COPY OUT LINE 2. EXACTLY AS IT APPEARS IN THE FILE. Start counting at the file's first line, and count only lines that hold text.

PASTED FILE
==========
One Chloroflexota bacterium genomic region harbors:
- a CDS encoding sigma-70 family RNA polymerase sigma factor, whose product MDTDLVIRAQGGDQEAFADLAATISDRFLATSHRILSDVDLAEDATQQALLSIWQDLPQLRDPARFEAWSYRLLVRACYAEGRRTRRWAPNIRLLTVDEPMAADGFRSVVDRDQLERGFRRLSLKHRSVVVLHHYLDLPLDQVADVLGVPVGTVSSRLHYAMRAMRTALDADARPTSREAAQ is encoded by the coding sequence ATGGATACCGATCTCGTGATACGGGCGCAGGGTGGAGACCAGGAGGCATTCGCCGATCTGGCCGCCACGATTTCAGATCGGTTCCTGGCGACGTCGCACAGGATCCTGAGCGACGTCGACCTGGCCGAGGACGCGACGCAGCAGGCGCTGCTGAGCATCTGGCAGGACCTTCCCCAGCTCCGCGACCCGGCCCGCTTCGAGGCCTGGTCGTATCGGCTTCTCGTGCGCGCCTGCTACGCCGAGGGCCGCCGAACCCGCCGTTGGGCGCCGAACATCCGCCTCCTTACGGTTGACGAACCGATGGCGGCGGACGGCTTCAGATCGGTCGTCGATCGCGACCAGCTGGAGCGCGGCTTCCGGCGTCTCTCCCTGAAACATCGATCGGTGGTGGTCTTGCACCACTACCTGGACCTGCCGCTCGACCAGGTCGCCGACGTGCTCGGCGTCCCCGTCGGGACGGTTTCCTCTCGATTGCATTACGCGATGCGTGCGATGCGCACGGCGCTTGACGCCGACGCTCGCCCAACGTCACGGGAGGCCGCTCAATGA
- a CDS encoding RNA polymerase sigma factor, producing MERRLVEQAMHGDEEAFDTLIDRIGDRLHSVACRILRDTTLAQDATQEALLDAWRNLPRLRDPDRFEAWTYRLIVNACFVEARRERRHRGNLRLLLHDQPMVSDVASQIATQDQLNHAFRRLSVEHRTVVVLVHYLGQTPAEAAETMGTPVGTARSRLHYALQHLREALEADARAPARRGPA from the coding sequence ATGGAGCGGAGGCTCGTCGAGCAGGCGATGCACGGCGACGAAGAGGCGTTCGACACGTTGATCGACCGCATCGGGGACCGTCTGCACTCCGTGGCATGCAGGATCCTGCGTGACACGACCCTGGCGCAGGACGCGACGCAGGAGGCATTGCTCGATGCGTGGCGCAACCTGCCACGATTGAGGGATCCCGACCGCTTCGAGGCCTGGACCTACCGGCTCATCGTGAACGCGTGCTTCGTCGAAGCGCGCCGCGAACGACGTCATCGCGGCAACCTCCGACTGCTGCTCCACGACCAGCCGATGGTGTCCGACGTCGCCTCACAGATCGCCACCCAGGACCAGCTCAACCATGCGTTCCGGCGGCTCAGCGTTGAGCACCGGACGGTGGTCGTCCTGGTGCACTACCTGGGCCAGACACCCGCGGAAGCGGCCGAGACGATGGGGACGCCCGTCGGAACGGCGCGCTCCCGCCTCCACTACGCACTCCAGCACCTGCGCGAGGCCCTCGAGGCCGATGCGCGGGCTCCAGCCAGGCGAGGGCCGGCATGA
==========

- a CDS encoding sigma-70 family RNA polymerase sigma factor, whose product MDTDLVIRAQGGDQEAFADLAATISDRFLATSHRILSDVDLAEDATQQALLSIWQDLPQLRDPARFEAWSYRLLVRACYAEGRRTRRWAPNIRLLTVDEPMAADGFRSVVDRDQLERGFRRLSLKHRSVVVLHHYLDLPLDQVADVLGVPVGTVSSRLHYAMRAMRTALDADARPTSREAAQ is encoded by the coding sequence ATGGATACCGATCTCGTGATACGGGCGCAGGGTGGAGACCAGGAGGCATTCGCCGATCTGGCCGCCACGATTTCAGATCGGTTCCTGGCGACGTCGCACAGGATCCTGAGCGACGTCGACCTGGCCGAGGACGCGACGCAGCAGGCGCTGCTGAGCATCTGGCAGGACCTTCCCCAGCTCCGCGACCCGGCCCGCTTCGAGGCCTGGTCGTATCGGCTTCTCGTGCGCGCCTGCTACGCCGAGGGCCGCCGAACCCGCCGTTGGGCGCCGAACATCCGCCTCCTTACGGTTGACGAACCGATGGCGGCGGACGGCTTCAGATCGGTCGTCGATCGCGACCAGCTGGAGCGCGGCTTCCGGCGTCTCTCCCTGAAACATCGATCGGTGGTGGTCTTGCACCACTACCTGGACCTGCCGCTCGACCAGGTCGCCGACGTGCTCGGCGTCCCCGTCGGGACGGTTTCCTCTCGATTGCATTACGCGATGCGTGCGATGCGCACGGCGCTTGACGCCGACGCTCGCCCAACGTCACGGGAGGCCGCTCAATGA